Harden says Louisiana and the U.S. must fundamentally transform the government's relationships with corporations. "We've got to change the way we allow businesses to be in charge of our health and safety in this country," she adds. As an example, Harden points to more stringent regulations in other countries, such as Norway, which requires companies to drill relief wells at the same time as any deepwater well.

"The cultural losses as a consequence of the BP disaster are going to be astronomical," says Advocates for Environmental Human Rights (AEHR) co-director Nathalie Walker. "There is no other culture like Louisiana's coastal culture and we can only hope they wont be entirely erased."

Walker and co-director Monique Harden have made it their mission to fight the environmental consequences of Louisiana's corporate polluters. They say this disaster represents an unparalleled catastrophe for the lives of people across the region, but they also see in it a continuation of an old pattern of oil and chemical corporations displacing people of color from their homes.

Harden and Walker point out that at least five Louisiana towns - all majority-African-American - have been eradicated due to corporate pollution in recent decades.

The most recent is the Southwest Louisiana town of Mossville, founded by African-Americans in the 1790s. Located near Lake Charles, Mossville is only five square miles and holds 375 households. Beginning in the 1930s, the state of Louisiana began authorizing industrial facilities to manufacture, process, store, and discharge toxic and hazardous substances within Mossville. Fourteen facilities are now located in the small town, and 91 percent of residents have reported at least one health problem related to exposure to chemicals produced by the local industry.

The southern Louisiana towns of Diamond, Morrisonville, Sunrise, and Revilletown - all founded by former enslaved Africans - met similar fates. After years of chemical-related poisoning, the remaining residents have been relocated, and the corporations that drove them out now own their land. In most cases, only a cemetery remains, and former residents must pass through plant security to visit their relatives' graves.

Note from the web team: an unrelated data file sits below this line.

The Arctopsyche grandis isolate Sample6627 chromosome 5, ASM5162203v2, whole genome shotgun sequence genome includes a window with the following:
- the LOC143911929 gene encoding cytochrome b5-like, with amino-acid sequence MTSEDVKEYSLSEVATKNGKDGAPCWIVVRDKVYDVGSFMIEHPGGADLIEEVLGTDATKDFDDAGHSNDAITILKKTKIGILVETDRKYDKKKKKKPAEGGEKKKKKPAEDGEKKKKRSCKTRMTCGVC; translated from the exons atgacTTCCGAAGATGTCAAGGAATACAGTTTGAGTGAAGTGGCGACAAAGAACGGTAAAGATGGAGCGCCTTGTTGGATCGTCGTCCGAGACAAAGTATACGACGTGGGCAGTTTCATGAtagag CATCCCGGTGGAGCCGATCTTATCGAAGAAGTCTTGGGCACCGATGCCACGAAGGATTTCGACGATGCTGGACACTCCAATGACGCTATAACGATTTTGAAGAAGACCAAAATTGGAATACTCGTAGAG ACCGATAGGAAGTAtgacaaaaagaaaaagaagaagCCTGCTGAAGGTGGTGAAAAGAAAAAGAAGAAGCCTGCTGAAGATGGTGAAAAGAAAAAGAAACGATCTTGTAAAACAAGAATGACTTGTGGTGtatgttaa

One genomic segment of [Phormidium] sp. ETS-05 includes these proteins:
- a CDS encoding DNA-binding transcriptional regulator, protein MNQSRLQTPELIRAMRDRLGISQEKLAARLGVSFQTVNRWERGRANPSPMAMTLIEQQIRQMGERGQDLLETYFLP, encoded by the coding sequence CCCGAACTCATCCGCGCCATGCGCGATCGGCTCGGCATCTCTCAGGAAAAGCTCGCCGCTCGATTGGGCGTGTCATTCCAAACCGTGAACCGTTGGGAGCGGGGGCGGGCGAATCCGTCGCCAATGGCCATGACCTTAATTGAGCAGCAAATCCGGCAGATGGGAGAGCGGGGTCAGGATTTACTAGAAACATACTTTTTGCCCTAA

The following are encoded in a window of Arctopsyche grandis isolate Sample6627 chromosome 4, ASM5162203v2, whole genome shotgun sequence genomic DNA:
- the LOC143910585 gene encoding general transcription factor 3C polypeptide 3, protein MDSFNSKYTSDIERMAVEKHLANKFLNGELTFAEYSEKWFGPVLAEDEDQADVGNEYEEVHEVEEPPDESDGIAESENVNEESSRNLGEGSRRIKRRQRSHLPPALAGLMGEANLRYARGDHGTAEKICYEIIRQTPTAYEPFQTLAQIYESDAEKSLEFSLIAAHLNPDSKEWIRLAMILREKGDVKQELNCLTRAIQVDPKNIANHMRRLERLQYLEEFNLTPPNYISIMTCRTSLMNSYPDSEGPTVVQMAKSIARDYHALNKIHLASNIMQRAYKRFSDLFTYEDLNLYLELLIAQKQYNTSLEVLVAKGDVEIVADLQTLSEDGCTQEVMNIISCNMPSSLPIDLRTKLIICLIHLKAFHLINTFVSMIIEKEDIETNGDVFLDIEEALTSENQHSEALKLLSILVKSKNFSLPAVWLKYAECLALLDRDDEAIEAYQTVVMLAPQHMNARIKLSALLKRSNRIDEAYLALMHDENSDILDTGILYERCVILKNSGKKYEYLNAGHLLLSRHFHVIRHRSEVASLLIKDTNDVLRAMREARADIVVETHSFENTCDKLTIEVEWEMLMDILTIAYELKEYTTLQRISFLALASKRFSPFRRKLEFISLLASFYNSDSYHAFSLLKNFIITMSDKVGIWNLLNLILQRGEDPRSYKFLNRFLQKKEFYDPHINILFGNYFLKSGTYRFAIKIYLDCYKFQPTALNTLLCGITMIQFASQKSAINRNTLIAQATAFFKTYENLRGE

The town of Diamond, founded by the descendents of the participants of the 1811 Rebellion to End Slavery, the largest slave uprising in U.S. history, was relocated by Shell in 2002, after residents had faced decades of toxic exposure. Morrisonville, established by free Africans in 1790, was bought out by Dow in 1989. Residents of Sunrise, inaugurated near Baton Rouge by former enslaved Africans in 1874, were paid to move as the result of a lawsuit against the Placid Refining Company. In the mid-1990s, chemical producer Georgia Gulf Corporation poisoned and then acquired Revilletown, a town free Africans had started in the years after the Civil War.

"We make the mistake of thinking this is something new," says Harden. She adds that the historic treatment of these communities, as well as the lack of recovery that New Orleanians have seen since Katrina, makes her doubt the federal government will do what is necessary for Gulf recovery. "Since Obama got into office," she says, "I have yet to see any action that reverses what Bush did after Katrina."

Harden says Louisiana and the U.S. must fundamentally transform the government's relationships with corporations. "We've got to change the way we allow businesses to be in charge of our health and safety in this country," she adds. As an example, Harden points to more stringent regulations in other countries, such as Norway, which requires companies to drill relief wells at the same time as any deepwater well. *